Couples choosing collaborative divorce agree from the outset not to battle in court. Instead, they sit down with professionals and work out settlements that meet the goals of their families. They pledge that if either spouse wants to bring the dispute to court, both spouses must retain new litigation counsel.

This agreement fundamental to the collaborative process, keeps the parties at the negotiating table and requires attorneys to find creative resolutions rather than resorting to the court to intervene in an impasse.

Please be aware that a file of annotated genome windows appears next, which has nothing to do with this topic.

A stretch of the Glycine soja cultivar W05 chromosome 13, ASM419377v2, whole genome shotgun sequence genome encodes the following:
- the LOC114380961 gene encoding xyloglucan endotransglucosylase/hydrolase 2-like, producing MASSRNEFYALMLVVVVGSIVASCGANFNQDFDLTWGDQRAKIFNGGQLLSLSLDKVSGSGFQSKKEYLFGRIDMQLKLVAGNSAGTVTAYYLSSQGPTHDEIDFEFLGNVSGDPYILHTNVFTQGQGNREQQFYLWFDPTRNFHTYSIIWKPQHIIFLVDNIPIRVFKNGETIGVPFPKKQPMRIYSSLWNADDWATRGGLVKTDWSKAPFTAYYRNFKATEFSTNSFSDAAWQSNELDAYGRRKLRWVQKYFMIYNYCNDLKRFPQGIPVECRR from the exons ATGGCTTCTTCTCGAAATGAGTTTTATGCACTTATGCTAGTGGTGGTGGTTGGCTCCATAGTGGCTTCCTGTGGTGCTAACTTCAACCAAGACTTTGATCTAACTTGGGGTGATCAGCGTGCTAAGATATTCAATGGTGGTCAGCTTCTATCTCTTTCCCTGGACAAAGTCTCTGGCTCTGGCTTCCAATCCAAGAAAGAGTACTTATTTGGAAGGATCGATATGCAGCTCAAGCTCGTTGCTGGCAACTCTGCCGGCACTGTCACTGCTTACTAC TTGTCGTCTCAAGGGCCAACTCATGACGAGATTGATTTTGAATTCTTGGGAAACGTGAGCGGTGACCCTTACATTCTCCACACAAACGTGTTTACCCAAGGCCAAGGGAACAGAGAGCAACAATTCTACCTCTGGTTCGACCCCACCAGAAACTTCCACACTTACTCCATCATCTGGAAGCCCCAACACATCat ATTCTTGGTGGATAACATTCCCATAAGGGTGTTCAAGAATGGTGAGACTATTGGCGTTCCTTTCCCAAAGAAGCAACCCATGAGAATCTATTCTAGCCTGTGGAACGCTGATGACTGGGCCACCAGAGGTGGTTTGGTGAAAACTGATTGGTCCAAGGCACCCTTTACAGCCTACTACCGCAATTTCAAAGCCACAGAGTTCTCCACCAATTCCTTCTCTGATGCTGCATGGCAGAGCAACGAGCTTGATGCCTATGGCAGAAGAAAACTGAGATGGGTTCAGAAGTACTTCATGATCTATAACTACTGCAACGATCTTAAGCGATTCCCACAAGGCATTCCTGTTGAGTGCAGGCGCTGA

For clients, the collaborative process offers a number of benefits. Their children are always treated as a priority, and everyone on the team works to maintain and support the couple’s ability to co-parent their children. The couple also keeps control of the timing of the process, unlike litigated cases where the court dictates the time frame. They can move more quickly or more slowly than a court would require, and can reach informal temporary agreements quickly and efficiently when necessary, rather than filing a series of motions that often result in court Orders that impede, rather than encourage settlement. The process is confidential so sensitive financial and personal information doesn’t enter the public domain. Keeping the process outside of court until an agreement is reached eliminates hours spent in court for case management and other court-required events, saving legal costs and the client’s time.